5. Jimmetta,
    When I said that Lance Armstrong denied the victory to other cyclists, I was NOT referring to his team members. I was referring to the British, the French, the Swedes, the Danes, the Norwegians, the Irish, the Scottish, the Czechs, the Slovaks, the Poles, the Canadians, the Australians, the Kiwis, the Italians, the Belgians, the Dutch, the Portuguese, the Finlanders, the Germans, the Swiss, all the other teams who didn’t cheat, etc. etc. etc. He has forever tarnished cyling as a sport.

    And then you argue that “Unless any of us are 100% perfect, then NONE of us has any right to judge.” This is a fallacious argument that is classified as “Two Wrongs Make A Right”, a charge of wrongdoing is answered by a rationalization that others have sinned, or might have sinned. I’m sure you can come up with a better argument in favor or Mr. Armstrong.

    And regarding the alleged pious nature of Lance’s foundation: Line 15 of his tax form lists salaries & benefits of $7.3 million. Douglas Ulman, the President & CEO makes $354k and the EVP’s all make between $165k and $218k. Charity is not a bad “business” to be in ! And they paid a public health consultant named John Snow $794k. Note the paid consultant does not directly help the cancer patients. The cancer patients never see Mr. Snow and have no idea the foundation is paying him almost $800k a year for shadowy services. And I’m not even going to go into how the Lance Armstrong Foundation are ADVOCATES for the Affordable Care Act, which makes them a tool of the Progressives.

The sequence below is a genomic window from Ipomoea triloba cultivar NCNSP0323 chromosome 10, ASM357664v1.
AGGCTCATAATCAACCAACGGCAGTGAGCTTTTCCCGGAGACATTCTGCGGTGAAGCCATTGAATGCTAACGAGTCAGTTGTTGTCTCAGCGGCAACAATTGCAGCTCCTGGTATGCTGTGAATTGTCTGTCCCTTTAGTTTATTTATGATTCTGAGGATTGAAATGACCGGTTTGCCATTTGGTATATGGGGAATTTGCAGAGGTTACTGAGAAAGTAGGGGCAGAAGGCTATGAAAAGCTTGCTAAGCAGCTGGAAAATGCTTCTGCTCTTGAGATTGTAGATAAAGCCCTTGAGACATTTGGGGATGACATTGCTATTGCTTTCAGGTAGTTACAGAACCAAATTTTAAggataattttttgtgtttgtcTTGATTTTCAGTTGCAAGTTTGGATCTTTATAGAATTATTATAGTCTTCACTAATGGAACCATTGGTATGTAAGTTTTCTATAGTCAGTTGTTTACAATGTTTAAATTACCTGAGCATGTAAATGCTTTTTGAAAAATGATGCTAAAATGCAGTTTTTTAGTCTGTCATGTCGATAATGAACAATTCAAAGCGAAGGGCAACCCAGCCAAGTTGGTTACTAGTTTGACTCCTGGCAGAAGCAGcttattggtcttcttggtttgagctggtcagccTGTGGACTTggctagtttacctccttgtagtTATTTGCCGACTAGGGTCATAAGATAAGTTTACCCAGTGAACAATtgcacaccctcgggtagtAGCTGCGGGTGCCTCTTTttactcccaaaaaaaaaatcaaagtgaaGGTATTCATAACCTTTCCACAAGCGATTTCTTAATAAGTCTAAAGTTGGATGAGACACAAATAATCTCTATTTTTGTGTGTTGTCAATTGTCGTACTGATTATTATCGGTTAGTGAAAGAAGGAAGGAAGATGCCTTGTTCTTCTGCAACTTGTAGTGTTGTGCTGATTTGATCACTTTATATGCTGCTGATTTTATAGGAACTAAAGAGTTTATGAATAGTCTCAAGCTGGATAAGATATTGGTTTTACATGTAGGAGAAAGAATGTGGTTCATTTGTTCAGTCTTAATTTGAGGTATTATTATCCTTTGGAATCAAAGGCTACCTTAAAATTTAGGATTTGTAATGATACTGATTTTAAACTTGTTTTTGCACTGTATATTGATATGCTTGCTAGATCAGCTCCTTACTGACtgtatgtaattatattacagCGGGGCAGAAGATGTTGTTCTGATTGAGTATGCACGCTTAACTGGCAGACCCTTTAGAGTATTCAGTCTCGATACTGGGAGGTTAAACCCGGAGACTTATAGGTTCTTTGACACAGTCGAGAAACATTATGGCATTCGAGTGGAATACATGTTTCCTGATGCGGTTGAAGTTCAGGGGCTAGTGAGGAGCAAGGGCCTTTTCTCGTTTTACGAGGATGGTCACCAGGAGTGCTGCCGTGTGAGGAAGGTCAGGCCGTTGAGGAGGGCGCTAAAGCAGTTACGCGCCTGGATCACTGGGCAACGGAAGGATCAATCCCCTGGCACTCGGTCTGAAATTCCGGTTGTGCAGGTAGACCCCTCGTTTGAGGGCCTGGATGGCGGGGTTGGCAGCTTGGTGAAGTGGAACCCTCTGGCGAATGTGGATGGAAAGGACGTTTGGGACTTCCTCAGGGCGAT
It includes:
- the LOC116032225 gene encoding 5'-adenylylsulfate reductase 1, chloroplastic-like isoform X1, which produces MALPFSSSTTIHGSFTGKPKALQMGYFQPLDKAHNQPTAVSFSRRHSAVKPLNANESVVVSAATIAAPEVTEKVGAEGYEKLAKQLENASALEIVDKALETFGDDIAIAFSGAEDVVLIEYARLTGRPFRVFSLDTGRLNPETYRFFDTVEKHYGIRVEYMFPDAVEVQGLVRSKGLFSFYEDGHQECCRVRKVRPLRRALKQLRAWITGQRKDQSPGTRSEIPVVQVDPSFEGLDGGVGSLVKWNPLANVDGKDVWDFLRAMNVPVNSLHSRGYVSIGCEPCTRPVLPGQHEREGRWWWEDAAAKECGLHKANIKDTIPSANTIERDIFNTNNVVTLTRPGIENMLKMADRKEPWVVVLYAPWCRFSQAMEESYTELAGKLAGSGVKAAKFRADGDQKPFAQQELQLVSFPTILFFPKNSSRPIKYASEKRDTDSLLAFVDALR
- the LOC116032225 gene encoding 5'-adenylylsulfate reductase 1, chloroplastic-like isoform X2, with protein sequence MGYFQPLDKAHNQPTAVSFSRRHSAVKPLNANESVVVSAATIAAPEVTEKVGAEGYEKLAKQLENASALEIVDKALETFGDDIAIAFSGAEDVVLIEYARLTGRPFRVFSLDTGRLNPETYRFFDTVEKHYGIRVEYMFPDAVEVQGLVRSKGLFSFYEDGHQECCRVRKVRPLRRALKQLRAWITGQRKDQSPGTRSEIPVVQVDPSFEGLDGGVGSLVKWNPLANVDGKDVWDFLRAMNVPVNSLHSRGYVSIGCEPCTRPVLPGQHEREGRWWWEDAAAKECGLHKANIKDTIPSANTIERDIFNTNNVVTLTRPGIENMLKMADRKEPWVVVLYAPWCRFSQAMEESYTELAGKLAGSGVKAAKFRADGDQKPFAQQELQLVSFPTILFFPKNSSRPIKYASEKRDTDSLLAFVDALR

This “confession” was nothing more than a business move to keep the foundation alive and well in the hearts of its supporters. But don’t worry, Jimmetta, because under Obama’s new policies, you will no longer be allowed to deduct any charitable contributions.

    1. I never said two wrongs make a right. I never said that Lance Armstrong did not do anything wrong. He has to live with what he did and that is enough, he doesn’t need to be persecuted by people who don’t live his life and walk in his shoes. He has NOT forever tarnished cycling as a sport and if you are going to go so far as to say something so ridiculous as that then I suppose you feel Football and basketball and Baseball has been forever tarnished as well because they have all had their fair share of athletes using drugs to perform better and then denying it. There are so many more crucial matters in this world to worry about then this man using performance enhancement drug and surely you can’t possibly think that he did this on his own accord without so urging from the corporate side of the cycling sport, if you do then you are naive. And President Obama’s new policies have nothing to do with this discussion so why do you feel the need to throw the President into this conversation. Sounds like you have some personal issue with President Obama’s policies and I do not share those grievances because his policies benefit me rather well. I fall under that 47% of people that Mitt Romney said he didn’t worry about. I hope that you don’t remain so judgmental of someone that you don’t know without knowing all of what they live with on a daily basis and if you continue to sit on that high horse of yours then congratulations on having never done anything wrong in your life that other people could judge you on, I’ve never known any perfect person.

  6. Jimmetta,